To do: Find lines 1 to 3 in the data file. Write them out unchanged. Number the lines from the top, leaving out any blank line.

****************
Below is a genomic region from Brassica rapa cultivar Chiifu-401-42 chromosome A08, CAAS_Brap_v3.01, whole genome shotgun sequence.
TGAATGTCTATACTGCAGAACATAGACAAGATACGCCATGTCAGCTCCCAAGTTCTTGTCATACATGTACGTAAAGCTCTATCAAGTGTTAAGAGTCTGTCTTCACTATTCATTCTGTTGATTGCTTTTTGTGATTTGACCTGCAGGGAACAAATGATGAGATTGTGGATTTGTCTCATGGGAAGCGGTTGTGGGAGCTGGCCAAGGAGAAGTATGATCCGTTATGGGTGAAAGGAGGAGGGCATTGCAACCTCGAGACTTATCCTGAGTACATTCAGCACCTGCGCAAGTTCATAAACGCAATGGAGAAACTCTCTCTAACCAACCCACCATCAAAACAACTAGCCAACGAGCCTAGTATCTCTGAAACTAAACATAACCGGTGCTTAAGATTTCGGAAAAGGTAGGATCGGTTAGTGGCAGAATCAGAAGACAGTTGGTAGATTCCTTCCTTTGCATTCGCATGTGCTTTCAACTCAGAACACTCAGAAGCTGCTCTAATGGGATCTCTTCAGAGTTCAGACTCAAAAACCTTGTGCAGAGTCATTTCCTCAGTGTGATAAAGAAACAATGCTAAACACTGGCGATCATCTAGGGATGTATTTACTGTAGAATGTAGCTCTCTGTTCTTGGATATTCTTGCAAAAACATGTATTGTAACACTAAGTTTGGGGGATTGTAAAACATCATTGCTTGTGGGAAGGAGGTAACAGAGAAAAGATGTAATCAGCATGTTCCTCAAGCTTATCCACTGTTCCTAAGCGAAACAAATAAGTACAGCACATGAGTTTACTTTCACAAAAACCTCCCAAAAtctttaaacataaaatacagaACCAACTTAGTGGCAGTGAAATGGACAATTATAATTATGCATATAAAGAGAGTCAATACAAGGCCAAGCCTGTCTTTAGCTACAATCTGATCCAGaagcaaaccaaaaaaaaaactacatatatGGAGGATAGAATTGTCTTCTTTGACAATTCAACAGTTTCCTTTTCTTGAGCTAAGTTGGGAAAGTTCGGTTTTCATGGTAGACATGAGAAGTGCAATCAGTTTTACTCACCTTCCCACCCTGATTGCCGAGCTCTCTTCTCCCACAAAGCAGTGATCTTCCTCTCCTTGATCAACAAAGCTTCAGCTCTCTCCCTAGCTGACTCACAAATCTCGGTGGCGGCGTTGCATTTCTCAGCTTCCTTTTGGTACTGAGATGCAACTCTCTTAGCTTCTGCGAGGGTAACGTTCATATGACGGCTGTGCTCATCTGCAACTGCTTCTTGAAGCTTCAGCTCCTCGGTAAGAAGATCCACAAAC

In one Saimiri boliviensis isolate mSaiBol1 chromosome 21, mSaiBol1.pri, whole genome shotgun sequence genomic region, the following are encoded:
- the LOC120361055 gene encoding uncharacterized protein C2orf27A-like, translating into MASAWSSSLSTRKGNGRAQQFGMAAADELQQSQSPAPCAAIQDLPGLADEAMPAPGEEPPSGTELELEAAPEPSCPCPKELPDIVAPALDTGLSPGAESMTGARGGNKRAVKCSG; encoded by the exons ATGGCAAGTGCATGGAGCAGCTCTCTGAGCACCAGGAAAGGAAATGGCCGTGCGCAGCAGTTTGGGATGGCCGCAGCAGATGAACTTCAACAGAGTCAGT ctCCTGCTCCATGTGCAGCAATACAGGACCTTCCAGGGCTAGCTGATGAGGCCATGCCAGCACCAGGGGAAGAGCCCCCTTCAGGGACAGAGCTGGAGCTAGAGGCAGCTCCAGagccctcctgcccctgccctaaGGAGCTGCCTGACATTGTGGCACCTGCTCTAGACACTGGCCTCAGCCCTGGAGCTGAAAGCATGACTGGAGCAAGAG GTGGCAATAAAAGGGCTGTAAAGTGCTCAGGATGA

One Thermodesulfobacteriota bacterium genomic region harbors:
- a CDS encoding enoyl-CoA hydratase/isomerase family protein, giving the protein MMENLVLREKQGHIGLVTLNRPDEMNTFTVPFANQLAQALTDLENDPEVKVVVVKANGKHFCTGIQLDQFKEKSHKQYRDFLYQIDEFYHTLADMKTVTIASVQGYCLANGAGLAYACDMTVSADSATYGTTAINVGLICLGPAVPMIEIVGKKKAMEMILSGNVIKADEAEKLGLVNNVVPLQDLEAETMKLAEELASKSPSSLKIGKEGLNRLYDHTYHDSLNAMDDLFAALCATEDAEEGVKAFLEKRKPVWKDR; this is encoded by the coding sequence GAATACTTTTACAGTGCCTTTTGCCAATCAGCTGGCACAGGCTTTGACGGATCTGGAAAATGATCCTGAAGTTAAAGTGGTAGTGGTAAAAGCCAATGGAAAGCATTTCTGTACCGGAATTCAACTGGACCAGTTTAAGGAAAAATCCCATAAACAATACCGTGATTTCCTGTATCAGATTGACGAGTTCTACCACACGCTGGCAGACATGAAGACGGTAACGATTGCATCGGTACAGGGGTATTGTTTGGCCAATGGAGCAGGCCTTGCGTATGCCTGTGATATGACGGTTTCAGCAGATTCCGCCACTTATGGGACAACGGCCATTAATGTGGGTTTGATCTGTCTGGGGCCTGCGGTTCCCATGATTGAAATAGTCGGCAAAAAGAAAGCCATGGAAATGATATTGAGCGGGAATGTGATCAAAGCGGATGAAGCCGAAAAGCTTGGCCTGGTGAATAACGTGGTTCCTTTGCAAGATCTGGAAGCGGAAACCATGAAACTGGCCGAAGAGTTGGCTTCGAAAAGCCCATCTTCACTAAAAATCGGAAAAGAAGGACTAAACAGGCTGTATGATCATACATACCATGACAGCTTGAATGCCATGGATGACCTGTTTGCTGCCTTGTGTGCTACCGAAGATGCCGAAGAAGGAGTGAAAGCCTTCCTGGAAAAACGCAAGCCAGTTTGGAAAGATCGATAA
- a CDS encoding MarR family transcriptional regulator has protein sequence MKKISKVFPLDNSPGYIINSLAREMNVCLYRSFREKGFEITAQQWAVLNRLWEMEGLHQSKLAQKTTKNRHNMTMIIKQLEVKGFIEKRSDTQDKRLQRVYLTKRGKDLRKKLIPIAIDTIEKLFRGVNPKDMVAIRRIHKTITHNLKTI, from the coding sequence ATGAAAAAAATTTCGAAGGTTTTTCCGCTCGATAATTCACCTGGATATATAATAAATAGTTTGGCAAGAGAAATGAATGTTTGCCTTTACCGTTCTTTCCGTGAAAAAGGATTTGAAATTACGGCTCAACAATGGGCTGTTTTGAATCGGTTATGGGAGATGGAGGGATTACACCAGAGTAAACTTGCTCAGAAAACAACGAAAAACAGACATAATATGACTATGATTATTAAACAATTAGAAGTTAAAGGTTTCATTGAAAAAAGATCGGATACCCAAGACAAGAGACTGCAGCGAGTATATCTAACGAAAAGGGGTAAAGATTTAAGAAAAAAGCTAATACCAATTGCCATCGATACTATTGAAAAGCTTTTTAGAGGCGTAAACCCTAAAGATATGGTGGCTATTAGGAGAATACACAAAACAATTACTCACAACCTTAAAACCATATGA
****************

Below is a genomic region from Brassica rapa cultivar Chiifu-401-42 chromosome A08, CAAS_Brap_v3.01, whole genome shotgun sequence.
TGAATGTCTATACTGCAGAACATAGACAAGATACGCCATGTCAGCTCCCAAGTTCTTGTCATACATGTACGTAAAGCTCTATCAAGTGTTAAGAGTCTGTCTTCACTATTCATTCTGTTGATTGCTTTTTGTGATTTGACCTGCAGGGAACAAATGATGAGATTGTGGATTTGTCTCATGGGAAGCGGTTGTGGGAGCTGGCCAAGGAGAAGTATGATCCGTTATGGGTGAAAGGAGGAGGGCATTGCAACCTCGAGACTTATCCTGAGTACATTCAGCACCTGCGCAAGTTCATAAACGCAATGGAGAAACTCTCTCTAACCAACCCACCATCAAAACAACTAGCCAACGAGCCTAGTATCTCTGAAACTAAACATAACCGGTGCTTAAGATTTCGGAAAAGGTAGGATCGGTTAGTGGCAGAATCAGAAGACAGTTGGTAGATTCCTTCCTTTGCATTCGCATGTGCTTTCAACTCAGAACACTCAGAAGCTGCTCTAATGGGATCTCTTCAGAGTTCAGACTCAAAAACCTTGTGCAGAGTCATTTCCTCAGTGTGATAAAGAAACAATGCTAAACACTGGCGATCATCTAGGGATGTATTTACTGTAGAATGTAGCTCTCTGTTCTTGGATATTCTTGCAAAAACATGTATTGTAACACTAAGTTTGGGGGATTGTAAAACATCATTGCTTGTGGGAAGGAGGTAACAGAGAAAAGATGTAATCAGCATGTTCCTCAAGCTTATCCACTGTTCCTAAGCGAAACAAATAAGTACAGCACATGAGTTTACTTTCACAAAAACCTCCCAAAAtctttaaacataaaatacagaACCAACTTAGTGGCAGTGAAATGGACAATTATAATTATGCATATAAAGAGAGTCAATACAAGGCCAAGCCTGTCTTTAGCTACAATCTGATCCAGaagcaaaccaaaaaaaaaactacatatatGGAGGATAGAATTGTCTTCTTTGACAATTCAACAGTTTCCTTTTCTTGAGCTAAGTTGGGAAAGTTCGGTTTTCATGGTAGACATGAGAAGTGCAATCAGTTTTACTCACCTTCCCACCCTGATTGCCGAGCTCTCTTCTCCCACAAAGCAGTGATCTTCCTCTCCTTGATCAACAAAGCTTCAGCTCTCTCCCTAGCTGACTCACAAATCTCGGTGGCGGCGTTGCATTTCTCAGCTTCCTTTTGGTACTGAGATGCAACTCTCTTAGCTTCTGCGAGGGTAACGTTCATATGACGGCTGTGCTCATCTGCAACTGCTTCTTGAAGCTTCAGCTCCTCGGTAAGAAGATCCACAAAC

In one Saimiri boliviensis isolate mSaiBol1 chromosome 21, mSaiBol1.pri, whole genome shotgun sequence genomic region, the following are encoded: